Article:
How did you get the billboard? 

I took over the billboard from artist Mustafa Hulusi, who has been presenting artists’ work in the format of the outdoor poster intermittently at 2 Hoxton Street, London since 1999. This year he is passing the baton to me. 

How do artists apply to Image Dump? 

Any UK based artist can apply to Image Dump simply by posting an image of their work to Instagram with the hashtag #imagedumplondon or simply add this hashtag to an image already posted on their feed. 

Why is it called Image Dump? 

The name is a double entendre. Image Dump refers to the act of dragging and dumping multiple files on a computer and it also literally means an image above a dump. The billboard sits proudly above recycling bins just off of the trendy Hoxton Square and I wanted to play on its location in its name. 

What’s something interesting about the project worth mentioning? 

Image Dump creates a feedback loop between the digital and analogue world. Physical artworks get transformed into digital images, which get uploaded to Instagram. We then select certain digital images, print them and exhibit them in a physical space to be seen, photographed and re- uploaded to the feed. It’s an analogue to digital to analogue to digital feedback loop that disseminates art to the world.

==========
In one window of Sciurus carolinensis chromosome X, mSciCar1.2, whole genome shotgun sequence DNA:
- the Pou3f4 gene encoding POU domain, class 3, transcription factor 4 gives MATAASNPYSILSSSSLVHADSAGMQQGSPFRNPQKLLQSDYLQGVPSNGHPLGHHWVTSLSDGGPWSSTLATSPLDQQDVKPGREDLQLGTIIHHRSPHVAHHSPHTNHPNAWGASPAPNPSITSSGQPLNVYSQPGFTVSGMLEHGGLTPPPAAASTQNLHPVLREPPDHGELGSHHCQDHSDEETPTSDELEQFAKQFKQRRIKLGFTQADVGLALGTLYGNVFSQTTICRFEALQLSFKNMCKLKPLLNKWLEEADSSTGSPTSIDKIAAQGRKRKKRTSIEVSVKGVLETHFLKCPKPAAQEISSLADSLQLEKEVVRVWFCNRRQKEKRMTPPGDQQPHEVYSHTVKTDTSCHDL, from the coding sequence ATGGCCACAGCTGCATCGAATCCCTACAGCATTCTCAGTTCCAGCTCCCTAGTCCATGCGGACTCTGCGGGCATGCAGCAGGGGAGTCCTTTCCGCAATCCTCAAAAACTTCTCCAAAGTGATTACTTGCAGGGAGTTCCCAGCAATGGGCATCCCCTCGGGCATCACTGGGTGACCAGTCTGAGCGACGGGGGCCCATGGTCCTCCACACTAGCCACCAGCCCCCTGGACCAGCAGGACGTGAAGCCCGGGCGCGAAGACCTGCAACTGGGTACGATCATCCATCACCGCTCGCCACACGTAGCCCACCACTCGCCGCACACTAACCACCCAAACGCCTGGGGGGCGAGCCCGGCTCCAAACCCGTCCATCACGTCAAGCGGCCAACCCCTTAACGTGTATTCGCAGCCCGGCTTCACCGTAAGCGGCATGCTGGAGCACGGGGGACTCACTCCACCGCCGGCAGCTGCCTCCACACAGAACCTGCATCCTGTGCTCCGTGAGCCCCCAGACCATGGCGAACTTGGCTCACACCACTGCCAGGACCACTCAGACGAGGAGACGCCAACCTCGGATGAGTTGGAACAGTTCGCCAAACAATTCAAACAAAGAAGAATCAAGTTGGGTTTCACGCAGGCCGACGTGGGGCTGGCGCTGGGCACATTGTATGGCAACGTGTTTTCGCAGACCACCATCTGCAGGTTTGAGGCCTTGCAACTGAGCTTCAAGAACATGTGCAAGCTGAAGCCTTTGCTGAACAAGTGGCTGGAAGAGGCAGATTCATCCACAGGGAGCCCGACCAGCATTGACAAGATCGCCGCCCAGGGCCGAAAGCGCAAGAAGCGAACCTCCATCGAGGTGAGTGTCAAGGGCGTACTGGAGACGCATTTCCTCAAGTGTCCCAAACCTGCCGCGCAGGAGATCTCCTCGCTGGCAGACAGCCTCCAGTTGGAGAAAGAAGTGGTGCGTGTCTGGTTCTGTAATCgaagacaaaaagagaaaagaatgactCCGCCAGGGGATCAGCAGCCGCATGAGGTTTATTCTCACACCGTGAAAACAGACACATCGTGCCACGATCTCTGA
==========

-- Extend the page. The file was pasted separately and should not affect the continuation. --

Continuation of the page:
What does Image Dump have in common with PLOP Residency, your other project? 

They are separate projects but both aim to provide free opportunities for emerging artists/recent graduates in London. They both aim to create new, interesting conversations with the wider London art scene and community. I’m excited to announce that I’ll be relaunching PLOP Residency this summer, so stay tuned for more info on that! 

What does Image Dump offer for emerging artists? 

London needs more public art. Image Dump offers UK based artists the opportunity to exhibit their work in a publicly accessible space. In a time where we are unable to go to galleries to see art and opportunities for emerging artists and recent graduates have diminished due to the pandemic, community art projects like Image Dump offer a chance for emerging artists to exhibit their work in an open space, which the public can engage with 24/7. 

What issues within the art world (or society at large) is Image Dump trying to address? 

My main aspirations for this project is for Image Dump to be a beacon of light for artists and the public and for it to create a new, cross generational dialogue between artists, makers and thinkers and the people. 

What’s the potential for this project – what could be next? 

I’ll be rolling the project out for one year. Depending on how things go, an idea for next year would be to take over a number of billboards across different parts of the UK. 

Where should we look to stay updated about the project?

Follow Image Dump on Instagram @i.m.a.g.e_d.u.m.p to stay up to date with the project.